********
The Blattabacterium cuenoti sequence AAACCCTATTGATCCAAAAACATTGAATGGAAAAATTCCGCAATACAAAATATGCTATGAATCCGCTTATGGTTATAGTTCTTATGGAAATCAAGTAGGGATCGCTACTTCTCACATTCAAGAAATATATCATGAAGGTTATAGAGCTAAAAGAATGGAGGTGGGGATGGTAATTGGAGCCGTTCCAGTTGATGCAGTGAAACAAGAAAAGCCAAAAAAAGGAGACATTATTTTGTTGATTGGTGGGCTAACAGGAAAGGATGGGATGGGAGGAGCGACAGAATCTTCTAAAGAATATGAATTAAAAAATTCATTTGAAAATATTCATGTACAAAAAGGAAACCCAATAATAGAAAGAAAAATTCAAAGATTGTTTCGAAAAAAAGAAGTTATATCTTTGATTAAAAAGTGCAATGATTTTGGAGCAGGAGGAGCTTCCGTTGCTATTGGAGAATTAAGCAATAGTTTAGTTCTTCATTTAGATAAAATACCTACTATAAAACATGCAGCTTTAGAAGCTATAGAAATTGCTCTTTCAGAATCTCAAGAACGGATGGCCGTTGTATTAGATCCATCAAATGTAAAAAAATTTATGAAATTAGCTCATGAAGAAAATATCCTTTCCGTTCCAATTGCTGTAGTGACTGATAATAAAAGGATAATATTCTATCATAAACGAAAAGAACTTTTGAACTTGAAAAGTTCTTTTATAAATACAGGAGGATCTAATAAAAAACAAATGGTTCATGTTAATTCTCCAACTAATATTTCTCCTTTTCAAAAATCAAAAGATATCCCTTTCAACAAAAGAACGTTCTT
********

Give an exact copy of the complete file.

The Blattabacterium cuenoti sequence AAACCCTATTGATCCAAAAACATTGAATGGAAAAATTCCGCAATACAAAATATGCTATGAATCCGCTTATGGTTATAGTTCTTATGGAAATCAAGTAGGGATCGCTACTTCTCACATTCAAGAAATATATCATGAAGGTTATAGAGCTAAAAGAATGGAGGTGGGGATGGTAATTGGAGCCGTTCCAGTTGATGCAGTGAAACAAGAAAAGCCAAAAAAAGGAGACATTATTTTGTTGATTGGTGGGCTAACAGGAAAGGATGGGATGGGAGGAGCGACAGAATCTTCTAAAGAATATGAATTAAAAAATTCATTTGAAAATATTCATGTACAAAAAGGAAACCCAATAATAGAAAGAAAAATTCAAAGATTGTTTCGAAAAAAAGAAGTTATATCTTTGATTAAAAAGTGCAATGATTTTGGAGCAGGAGGAGCTTCCGTTGCTATTGGAGAATTAAGCAATAGTTTAGTTCTTCATTTAGATAAAATACCTACTATAAAACATGCAGCTTTAGAAGCTATAGAAATTGCTCTTTCAGAATCTCAAGAACGGATGGCCGTTGTATTAGATCCATCAAATGTAAAAAAATTTATGAAATTAGCTCATGAAGAAAATATCCTTTCCGTTCCAATTGCTGTAGTGACTGATAATAAAAGGATAATATTCTATCATAAACGAAAAGAACTTTTGAACTTGAAAAGTTCTTTTATAAATACAGGAGGATCTAATAAAAAACAAATGGTTCATGTTAATTCTCCAACTAATATTTCTCCTTTTCAAAAATCAAAAGATATCCCTTTCAACAAAAGAACGTTCTT